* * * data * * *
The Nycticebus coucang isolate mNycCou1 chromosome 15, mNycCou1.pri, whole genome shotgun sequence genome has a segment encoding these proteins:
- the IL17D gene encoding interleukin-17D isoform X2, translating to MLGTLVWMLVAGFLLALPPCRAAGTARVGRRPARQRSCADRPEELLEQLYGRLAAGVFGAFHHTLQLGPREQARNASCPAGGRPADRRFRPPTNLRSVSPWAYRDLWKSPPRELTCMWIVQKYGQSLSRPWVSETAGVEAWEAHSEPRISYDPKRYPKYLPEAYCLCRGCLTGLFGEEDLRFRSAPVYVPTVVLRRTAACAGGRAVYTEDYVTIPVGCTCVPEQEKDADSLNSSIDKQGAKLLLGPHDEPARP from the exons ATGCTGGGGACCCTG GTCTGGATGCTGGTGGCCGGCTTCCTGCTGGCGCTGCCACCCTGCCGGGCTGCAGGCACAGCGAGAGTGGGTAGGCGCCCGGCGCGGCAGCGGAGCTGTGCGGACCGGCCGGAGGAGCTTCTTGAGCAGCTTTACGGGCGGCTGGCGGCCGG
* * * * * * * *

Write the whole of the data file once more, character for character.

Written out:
The Nycticebus coucang isolate mNycCou1 chromosome 15, mNycCou1.pri, whole genome shotgun sequence genome has a segment encoding these proteins:
- the IL17D gene encoding interleukin-17D isoform X2, translating to MLGTLVWMLVAGFLLALPPCRAAGTARVGRRPARQRSCADRPEELLEQLYGRLAAGVFGAFHHTLQLGPREQARNASCPAGGRPADRRFRPPTNLRSVSPWAYRDLWKSPPRELTCMWIVQKYGQSLSRPWVSETAGVEAWEAHSEPRISYDPKRYPKYLPEAYCLCRGCLTGLFGEEDLRFRSAPVYVPTVVLRRTAACAGGRAVYTEDYVTIPVGCTCVPEQEKDADSLNSSIDKQGAKLLLGPHDEPARP from the exons ATGCTGGGGACCCTG GTCTGGATGCTGGTGGCCGGCTTCCTGCTGGCGCTGCCACCCTGCCGGGCTGCAGGCACAGCGAGAGTGGGTAGGCGCCCGGCGCGGCAGCGGAGCTGTGCGGACCGGCCGGAGGAGCTTCTTGAGCAGCTTTACGGGCGGCTGGCGGCCGG